One suggestion: you can buy the boots in different colors, so: cut off the original connector, separate and strip the wires, and test the polarity.
Slip a red boot on the positive side and a black one on the negative; the rest of the instructions as posted in the article.
BRAVODOG5 years ago
Well I know I am new to the whole concept of tearing things apart and re-working them but I thought most transformer lines on the wires had some kind of marking on the positive lead IE: white stripe, lettering or small rib's ???? Am I wrong?
 no you're right, but sometimes the white line means negative and sometimes it means positive and we use the multimeter to determine which is which and then we can just remember which one has the line. the line is usually on the negative. what I would do is measure the polarity before putting the clips on because then you could but on a red mask and a black mask.
jeepmarine5 years ago
How do you use a multi meter to determine polarity?
connors934 (author)  jeepmarine5 years ago
Your meter will have two probes, black and red. The black should be in the COM port. on mine, the red is in a port labeled V/Ohm/mA. When you put the two probes on a battery or DC power transformer, you will get either a positive number or a negative number. If the number is positive and the probes are in the correct holes, then the one touching the red is positive and the one touching the black is negative. Try it out with a battery, which will have markings for polarity until you get the hang of it. Enjoy!
thanks!
sdtacoma6 years ago
I would also like to know how close your measurements are to the ones printed on the transformer. The actual Output voltage seems to differ a lot from the printed on output value. Does anybody know why these values don't match? I have a 9v (printed on) transformer that is actually outputting 12v.
The performance for these wall-warts probably isn't linear (i.e. the voltage isn't the same for all current loads). Generally, the voltage goes down as more current is drawn. If you are measuring with a multimeter, multimeters are designed to have an extremely small current flow (ideally it should be zero) to measure voltage. 9v is probably what the transformer provides with a typical current load.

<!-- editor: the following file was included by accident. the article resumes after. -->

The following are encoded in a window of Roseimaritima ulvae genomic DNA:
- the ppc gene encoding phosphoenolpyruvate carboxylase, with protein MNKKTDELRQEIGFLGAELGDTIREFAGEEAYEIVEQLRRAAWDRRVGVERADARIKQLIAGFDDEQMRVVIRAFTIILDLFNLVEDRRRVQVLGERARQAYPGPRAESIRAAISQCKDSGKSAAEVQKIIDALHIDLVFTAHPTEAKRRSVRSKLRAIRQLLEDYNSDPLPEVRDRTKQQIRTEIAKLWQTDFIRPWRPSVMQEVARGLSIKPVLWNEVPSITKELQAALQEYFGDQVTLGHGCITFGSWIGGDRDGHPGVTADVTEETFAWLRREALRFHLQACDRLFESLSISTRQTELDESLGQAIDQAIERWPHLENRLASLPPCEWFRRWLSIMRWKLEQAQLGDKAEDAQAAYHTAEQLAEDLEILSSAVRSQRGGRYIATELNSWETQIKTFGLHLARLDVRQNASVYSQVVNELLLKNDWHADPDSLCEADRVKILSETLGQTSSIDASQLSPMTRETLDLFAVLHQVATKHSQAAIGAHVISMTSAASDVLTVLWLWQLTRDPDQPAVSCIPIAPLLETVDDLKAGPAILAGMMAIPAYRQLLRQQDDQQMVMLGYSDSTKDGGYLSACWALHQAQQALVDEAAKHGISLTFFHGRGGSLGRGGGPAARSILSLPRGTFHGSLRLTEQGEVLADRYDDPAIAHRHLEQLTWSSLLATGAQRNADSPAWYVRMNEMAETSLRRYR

I have a very similar setup but use one of those transformers with a 6-9-12v switch on the back (found it thrown out). Also be careful about the amperage, if you use a 1A (Amp) unit you will blow out the regulators in many small electrical devices try go for 200-400mA unit and have a 1A unit just in case. Yeah I agree with a previous comment use different coloured insulated plastic sleeves for the crocodile clips. Also "never" throw a power brick out, they always become useful for either a project or fixing things.
I was under the impression that the Amperage rating was the maximum possible the transformer can provide. Since amperage is the draw of current, having a rating in excess shouldn't damage anything, because you're only using what the circuit draws. Going over in voltage though, that's a bad idea. Anyone feel free to correct me if I'm wrong though.
japala7 years ago
Relatively old article written by me but shows you what the next step would be like :)
http://metku.net/index.html?path=mods/modlab/index_eng

sysadmn japala7 years ago